The number of Brits buying properties worth over £10m has soared over the past year and now account for more than half of the market as the economic recovery gathers pace.
British buyers of super-prime homes have risen from 36 per cent in 2013 to 53 per cent since the start of 2014, today’s figures from property agency Knight Frank show.
UK and European buyers have become more confident as threats like the collapse of the Eurozone declined and now represent more than two-thirds of the market compared with under half last year.
“There are more British buyers in the super-prime bracket than at any time since the collapse of Lehman Brothers,” Knight Frank’s head of London residential research Tom Bill, said.
The property firm believes that now that macro-economic risks have died down, fewer foreign buyers are seeking the “safe-haven” appeal of London property, with the average annual price of prime central London property slowing to 7.5 per cent in April and 3.3 per cent for £10m-plus homes.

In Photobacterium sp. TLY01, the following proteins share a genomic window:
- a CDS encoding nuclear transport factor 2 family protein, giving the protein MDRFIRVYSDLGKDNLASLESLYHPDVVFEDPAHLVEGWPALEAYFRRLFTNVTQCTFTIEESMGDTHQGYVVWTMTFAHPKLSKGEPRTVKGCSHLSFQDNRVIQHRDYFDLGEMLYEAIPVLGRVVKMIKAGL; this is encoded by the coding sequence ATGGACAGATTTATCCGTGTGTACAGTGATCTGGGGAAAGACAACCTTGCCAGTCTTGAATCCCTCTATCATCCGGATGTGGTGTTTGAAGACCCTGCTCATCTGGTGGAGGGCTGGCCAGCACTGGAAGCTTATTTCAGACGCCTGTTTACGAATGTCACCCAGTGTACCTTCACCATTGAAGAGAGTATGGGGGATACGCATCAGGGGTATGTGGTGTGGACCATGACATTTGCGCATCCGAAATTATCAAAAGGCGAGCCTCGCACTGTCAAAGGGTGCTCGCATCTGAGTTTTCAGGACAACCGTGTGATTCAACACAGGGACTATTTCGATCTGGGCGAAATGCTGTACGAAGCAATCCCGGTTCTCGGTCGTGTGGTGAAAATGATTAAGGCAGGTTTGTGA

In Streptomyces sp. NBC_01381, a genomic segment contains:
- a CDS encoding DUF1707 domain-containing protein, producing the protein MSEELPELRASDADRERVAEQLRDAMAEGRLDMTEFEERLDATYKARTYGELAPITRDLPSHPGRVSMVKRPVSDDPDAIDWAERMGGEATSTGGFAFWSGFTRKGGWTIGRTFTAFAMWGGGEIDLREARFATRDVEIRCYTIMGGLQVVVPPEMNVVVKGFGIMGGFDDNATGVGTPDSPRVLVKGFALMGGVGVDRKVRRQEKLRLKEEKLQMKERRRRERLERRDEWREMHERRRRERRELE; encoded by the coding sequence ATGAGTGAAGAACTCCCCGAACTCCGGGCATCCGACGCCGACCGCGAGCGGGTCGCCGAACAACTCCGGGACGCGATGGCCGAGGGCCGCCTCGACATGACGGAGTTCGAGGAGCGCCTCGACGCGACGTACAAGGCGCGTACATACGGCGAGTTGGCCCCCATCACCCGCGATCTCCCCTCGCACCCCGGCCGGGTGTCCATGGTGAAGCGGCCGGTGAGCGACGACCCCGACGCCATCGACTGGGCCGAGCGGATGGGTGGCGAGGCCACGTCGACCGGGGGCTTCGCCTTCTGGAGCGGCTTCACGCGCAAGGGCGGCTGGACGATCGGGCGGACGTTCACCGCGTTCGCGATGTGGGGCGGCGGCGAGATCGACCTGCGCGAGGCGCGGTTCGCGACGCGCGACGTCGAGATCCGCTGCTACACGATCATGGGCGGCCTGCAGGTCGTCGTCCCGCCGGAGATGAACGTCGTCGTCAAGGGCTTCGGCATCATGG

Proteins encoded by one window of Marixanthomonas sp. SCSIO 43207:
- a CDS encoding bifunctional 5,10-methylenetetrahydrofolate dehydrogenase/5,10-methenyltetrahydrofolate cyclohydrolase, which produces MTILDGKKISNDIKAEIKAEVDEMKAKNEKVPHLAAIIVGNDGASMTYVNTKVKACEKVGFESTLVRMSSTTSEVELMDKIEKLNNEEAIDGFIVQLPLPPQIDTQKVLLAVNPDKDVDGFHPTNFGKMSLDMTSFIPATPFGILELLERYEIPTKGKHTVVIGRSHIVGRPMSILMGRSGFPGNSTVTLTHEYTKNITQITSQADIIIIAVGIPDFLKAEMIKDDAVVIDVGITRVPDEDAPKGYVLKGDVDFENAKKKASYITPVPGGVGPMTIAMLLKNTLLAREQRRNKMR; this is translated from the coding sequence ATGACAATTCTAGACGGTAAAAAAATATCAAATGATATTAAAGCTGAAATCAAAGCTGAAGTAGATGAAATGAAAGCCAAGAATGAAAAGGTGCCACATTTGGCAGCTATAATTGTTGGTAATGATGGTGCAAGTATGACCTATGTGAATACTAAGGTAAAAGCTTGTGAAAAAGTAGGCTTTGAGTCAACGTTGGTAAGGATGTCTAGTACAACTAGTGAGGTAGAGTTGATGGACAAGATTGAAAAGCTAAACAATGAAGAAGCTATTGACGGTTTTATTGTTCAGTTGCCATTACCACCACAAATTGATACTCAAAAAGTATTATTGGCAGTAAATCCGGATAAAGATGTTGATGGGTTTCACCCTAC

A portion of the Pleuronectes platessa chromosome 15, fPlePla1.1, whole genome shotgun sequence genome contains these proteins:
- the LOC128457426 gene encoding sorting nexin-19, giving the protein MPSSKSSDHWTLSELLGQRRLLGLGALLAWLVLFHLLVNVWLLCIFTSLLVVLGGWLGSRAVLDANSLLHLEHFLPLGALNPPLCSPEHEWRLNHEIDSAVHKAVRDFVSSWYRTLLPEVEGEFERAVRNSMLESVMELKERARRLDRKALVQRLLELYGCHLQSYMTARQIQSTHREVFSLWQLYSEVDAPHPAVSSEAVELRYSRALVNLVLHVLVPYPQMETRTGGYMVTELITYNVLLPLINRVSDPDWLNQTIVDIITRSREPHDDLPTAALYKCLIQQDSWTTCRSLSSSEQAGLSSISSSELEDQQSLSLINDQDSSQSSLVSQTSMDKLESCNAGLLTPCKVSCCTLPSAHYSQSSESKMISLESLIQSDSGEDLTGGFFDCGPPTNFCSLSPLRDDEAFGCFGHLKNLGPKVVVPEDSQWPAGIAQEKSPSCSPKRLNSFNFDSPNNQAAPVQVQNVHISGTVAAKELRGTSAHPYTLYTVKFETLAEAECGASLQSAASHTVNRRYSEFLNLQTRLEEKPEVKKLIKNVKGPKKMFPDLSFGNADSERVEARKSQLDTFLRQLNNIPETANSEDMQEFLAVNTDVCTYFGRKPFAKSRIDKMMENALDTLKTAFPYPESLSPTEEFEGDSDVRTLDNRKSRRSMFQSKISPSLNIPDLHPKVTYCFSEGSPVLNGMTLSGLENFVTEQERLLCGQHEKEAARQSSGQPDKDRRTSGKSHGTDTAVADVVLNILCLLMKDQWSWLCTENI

But events in emerging markets such as the conflict in Ukraine or China’s economic slowdown, could still spark a second wave of safe haven capital into the super-prime London market and put upwards pressure on prices.
At the same time buyers have been looking beyond the traditional prime London areas of Knightsbridge, Mayfair and Belgravia. Only a quarter of super-prime deals have taken place in these golden postcodes so far this year compared with 51 per cent last year.
“Marylebone is the newest kid on the super prime block – it has always been an excellent, central location but during the last 15 years it has really caught up with Mayfair with substantial regeneration work carried out by the two major local estates, Howard de Walden and Portman,” said Knight Frank’s head of Marylebone, Christian Lock-Necrews.
“Over a billion pounds worth of development will be coming to the market in Marylebone in the next four years alone,” he added.